VADA CHENNAI Movie Review: The Anbu Trilogy …begins!

During the latter half of the movie, we are watching the episode of a good-hearted gangster in the 80s, a smuggler who has won the hearts of the people of his locality with his generous deeds. In one of the scenes, we see the man walk down the dock discussing business as usual, but hands down a pair of binoculars as a gift to a young boy waiting at the shore.  It is much later that it dawns that what we witnessed was also a handover of viewpoints right there, as we find that this boy grows up and stands as a voice of rebellion for the common man against the politicians and scheming corporations decades later much like the gangster was back in his glory days.

Neither of these two men mentioned here though is our lead man Anbu. Anbu (Dhanush) is a goody next door boy who aspires to be a state-level carroms player or ‘flayer’ as they refer in the movie. He always hoped to live the straight forward clean life, but Vetrimaaran’s movie is about how this lad gets sucked into the whole revenge thirsty gangster politics of the hood. And once sucked it, there seem to be no going back.

Of course, the binoculars do come into play. Anbu uses the binoculars to locate the girl he ran into the other night. He spots her, woos her and then, in an attempt to stand up for his love, ends up getting into a scuffle with one of the local gangster. From here on, destiny takes him on a different path where he finds caught between the gang rivalry. And here he opts to stand for the people who helped in the time of crisis.

However, as the  years go by. it all  eventually takes a toll on him and now Anbu, married and matured, realizes that it is eventually time to stand up for what he truly believes in, come what may.

Welcome to Vada Chennai, or simply put –Once Upon a Time in North Chennai. The tale of a young lad who unwittingly ends up being a part of the dreaded gang war of the hood- the very thing he hoped to avoid.


Director Vetri Maaran who has earlier given gems like the national award winning Aadukalam and Visaranai, has come up with yet another stellar work in the form of Vada Chennai – which is said to be the first of a trilogy. It is an ambitious project and Vetrimaaran has come out with a film that Tamil cinema definitely can be proud of in years to come.

It is the gritty realistic portrayal and firm storytelling skills that comes to the fore. Vetrimaaran smartly employs a non-linear narrative which sees the story slip in and hop from one decade to another without ever getting the audience confused. He weaves the narration around important events of history like the passing away of MGR, or the assassination of Rajiv Gandhi. Also, the movie is narrated in chapter format of various episodes of Anbu’s life which means every time the narration begins to lag, there is an interesting chapter around the corner and you find yourselves hooked back again to the happenings of these people. There is no bowing down to commercial factors, there is no cheap double meaning comedies to keep frontbenchers happy…heck, there is no whistle-inducing entrance even for the lead man.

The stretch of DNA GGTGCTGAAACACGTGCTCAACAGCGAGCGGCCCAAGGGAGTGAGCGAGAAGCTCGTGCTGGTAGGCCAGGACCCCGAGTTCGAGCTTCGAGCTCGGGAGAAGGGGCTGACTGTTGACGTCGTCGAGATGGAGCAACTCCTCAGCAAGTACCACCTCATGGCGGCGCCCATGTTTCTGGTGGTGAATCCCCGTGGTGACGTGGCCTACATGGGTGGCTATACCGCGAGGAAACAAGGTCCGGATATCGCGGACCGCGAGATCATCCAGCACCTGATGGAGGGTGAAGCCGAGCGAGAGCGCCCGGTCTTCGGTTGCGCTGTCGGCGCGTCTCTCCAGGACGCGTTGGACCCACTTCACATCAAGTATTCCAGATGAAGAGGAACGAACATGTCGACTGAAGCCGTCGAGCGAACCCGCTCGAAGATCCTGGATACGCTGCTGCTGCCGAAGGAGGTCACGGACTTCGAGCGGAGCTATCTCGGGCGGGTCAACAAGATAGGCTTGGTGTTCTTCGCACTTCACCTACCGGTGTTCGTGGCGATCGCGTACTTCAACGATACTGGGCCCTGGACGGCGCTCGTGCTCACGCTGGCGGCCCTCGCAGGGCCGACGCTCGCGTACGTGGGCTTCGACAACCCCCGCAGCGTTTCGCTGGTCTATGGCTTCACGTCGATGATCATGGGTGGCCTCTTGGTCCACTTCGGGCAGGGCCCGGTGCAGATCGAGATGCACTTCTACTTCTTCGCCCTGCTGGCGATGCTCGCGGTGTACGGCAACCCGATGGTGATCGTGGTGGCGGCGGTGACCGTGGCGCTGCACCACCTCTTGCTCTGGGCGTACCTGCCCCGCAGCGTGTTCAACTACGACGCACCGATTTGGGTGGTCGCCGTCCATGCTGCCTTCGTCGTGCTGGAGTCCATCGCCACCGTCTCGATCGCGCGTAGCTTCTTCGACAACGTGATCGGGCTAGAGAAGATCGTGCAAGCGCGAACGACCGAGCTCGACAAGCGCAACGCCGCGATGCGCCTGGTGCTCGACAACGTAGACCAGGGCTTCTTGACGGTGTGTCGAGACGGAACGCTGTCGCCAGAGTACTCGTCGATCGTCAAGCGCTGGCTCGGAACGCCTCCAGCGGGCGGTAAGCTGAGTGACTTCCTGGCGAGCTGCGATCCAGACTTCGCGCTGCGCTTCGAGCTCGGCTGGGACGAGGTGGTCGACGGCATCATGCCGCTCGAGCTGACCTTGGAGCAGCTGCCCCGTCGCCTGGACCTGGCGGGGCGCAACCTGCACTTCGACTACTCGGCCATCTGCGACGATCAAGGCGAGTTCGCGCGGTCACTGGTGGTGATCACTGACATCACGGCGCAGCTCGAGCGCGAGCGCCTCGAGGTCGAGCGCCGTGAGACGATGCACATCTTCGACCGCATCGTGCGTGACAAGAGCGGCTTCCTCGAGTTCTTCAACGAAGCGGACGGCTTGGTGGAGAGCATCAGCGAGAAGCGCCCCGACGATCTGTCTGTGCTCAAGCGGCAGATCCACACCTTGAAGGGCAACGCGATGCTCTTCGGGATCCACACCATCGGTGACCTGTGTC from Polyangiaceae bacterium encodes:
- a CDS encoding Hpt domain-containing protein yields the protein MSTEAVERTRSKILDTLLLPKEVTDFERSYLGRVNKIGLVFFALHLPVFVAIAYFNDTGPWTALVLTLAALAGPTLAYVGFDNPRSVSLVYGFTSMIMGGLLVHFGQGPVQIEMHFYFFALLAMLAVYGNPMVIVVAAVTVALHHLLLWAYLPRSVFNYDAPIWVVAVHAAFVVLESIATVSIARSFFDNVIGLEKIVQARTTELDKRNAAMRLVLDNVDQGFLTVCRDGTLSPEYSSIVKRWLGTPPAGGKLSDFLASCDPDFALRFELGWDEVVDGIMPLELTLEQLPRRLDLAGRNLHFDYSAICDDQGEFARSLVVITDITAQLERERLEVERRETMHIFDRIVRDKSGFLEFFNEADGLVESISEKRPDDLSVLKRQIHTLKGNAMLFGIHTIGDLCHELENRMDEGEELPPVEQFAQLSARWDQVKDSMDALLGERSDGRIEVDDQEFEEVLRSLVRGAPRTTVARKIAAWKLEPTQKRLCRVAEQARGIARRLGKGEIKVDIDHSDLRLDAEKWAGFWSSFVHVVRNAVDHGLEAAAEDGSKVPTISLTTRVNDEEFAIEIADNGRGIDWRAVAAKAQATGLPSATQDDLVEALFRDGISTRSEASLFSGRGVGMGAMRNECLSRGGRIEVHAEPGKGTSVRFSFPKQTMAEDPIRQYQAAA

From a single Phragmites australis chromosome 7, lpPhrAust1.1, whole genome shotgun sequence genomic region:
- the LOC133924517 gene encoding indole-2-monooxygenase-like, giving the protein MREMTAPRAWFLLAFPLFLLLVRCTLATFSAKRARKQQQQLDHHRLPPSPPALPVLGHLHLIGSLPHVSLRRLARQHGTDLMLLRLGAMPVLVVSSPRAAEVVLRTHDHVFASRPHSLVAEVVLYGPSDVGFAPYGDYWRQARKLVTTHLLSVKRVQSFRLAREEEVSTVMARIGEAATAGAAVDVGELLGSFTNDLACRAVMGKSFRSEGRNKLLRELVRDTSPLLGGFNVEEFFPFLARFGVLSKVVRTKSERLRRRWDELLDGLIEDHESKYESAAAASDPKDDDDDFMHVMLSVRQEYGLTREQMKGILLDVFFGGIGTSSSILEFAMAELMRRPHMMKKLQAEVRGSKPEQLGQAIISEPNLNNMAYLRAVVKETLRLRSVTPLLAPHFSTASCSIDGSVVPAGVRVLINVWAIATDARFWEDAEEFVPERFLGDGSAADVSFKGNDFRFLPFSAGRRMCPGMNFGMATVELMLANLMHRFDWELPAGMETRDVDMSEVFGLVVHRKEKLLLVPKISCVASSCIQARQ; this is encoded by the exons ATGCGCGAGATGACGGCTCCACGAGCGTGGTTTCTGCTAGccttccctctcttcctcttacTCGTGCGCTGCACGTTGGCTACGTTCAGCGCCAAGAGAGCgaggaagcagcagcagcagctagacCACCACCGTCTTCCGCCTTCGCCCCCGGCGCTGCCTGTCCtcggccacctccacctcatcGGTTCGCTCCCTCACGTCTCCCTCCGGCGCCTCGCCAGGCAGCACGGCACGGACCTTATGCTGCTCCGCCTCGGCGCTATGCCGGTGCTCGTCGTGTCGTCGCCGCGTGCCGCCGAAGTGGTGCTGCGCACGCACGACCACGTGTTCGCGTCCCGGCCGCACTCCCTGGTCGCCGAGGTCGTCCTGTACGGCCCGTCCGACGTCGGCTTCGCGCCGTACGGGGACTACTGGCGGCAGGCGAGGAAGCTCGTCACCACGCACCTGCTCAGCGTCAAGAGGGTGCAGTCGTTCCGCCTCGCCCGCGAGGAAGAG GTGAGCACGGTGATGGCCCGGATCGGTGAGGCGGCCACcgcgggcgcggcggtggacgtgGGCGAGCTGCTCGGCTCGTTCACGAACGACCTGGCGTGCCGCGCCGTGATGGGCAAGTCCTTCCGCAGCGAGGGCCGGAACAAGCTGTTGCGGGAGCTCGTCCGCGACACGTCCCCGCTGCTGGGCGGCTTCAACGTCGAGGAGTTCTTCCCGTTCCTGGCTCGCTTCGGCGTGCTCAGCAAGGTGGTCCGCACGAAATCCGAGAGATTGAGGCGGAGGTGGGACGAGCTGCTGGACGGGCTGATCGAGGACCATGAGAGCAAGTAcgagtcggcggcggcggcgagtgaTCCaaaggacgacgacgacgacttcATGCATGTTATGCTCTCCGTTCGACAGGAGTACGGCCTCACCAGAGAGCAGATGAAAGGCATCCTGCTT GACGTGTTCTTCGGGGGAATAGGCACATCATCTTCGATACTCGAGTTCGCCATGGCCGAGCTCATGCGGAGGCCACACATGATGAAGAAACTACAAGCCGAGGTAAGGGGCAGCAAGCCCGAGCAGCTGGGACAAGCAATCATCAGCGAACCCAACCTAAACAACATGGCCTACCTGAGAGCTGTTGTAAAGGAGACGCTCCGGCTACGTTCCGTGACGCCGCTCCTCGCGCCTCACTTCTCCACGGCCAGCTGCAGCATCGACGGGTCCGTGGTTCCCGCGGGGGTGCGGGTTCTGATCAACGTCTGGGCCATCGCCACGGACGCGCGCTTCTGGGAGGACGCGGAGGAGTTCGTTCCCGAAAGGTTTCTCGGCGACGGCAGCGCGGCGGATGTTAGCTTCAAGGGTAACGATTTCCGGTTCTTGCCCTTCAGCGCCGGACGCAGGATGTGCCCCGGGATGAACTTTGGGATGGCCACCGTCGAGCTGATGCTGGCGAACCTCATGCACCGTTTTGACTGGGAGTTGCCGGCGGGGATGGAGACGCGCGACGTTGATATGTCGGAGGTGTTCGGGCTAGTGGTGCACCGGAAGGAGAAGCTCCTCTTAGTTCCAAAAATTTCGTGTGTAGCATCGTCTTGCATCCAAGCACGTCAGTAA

And yet there is so much happening here. It all begins with the death of Rajan (Ameer). What we are immediately thrust into is a brief update on the various gangsters and characters who are immediately affected by the removal of this vital gang leader. Each of them is interestingly depicted that the director can move into the backstory of any of these characters with ease and we would not raise a complaint. Such is the potential of the world that Vetrimaaran has intricately created, that is warrants for a Netflix/Amazon miniseries.  And why not, because as per the director himself, he has written around five-six hours’ worth of material from which he has narrowed down it to this 166-minute film. Not only does he keep you engaged, he leaves us wanting more.

The plot has ample doses of rich Shakespearean drama as Vetrimaaran lays out his epic tale of betrayal, loyalty and deceit in the narrow lanes of North Chennai. Those who enjoyed those themes in Aadukalam, is certain to get a kick out of this one as well.  The whole thing may play out like a standard gangster fare and does make no attempts to take you by surprise. In fact, you can see where things are headed from miles away, but the scenes are built up in such fine fashion that you are watching it from the edge of your seat in anticipation. One of these sequences is the assassination attempt of one of the gangsters in prison leading us to the interval block. The other is the confrontation scene during a marriage where we watch how things shall unfold, lest it does spill into a Game of Thrones style ‘Red Wedding’.  And of course, the scene where Rajan discovers his gang’s true intention.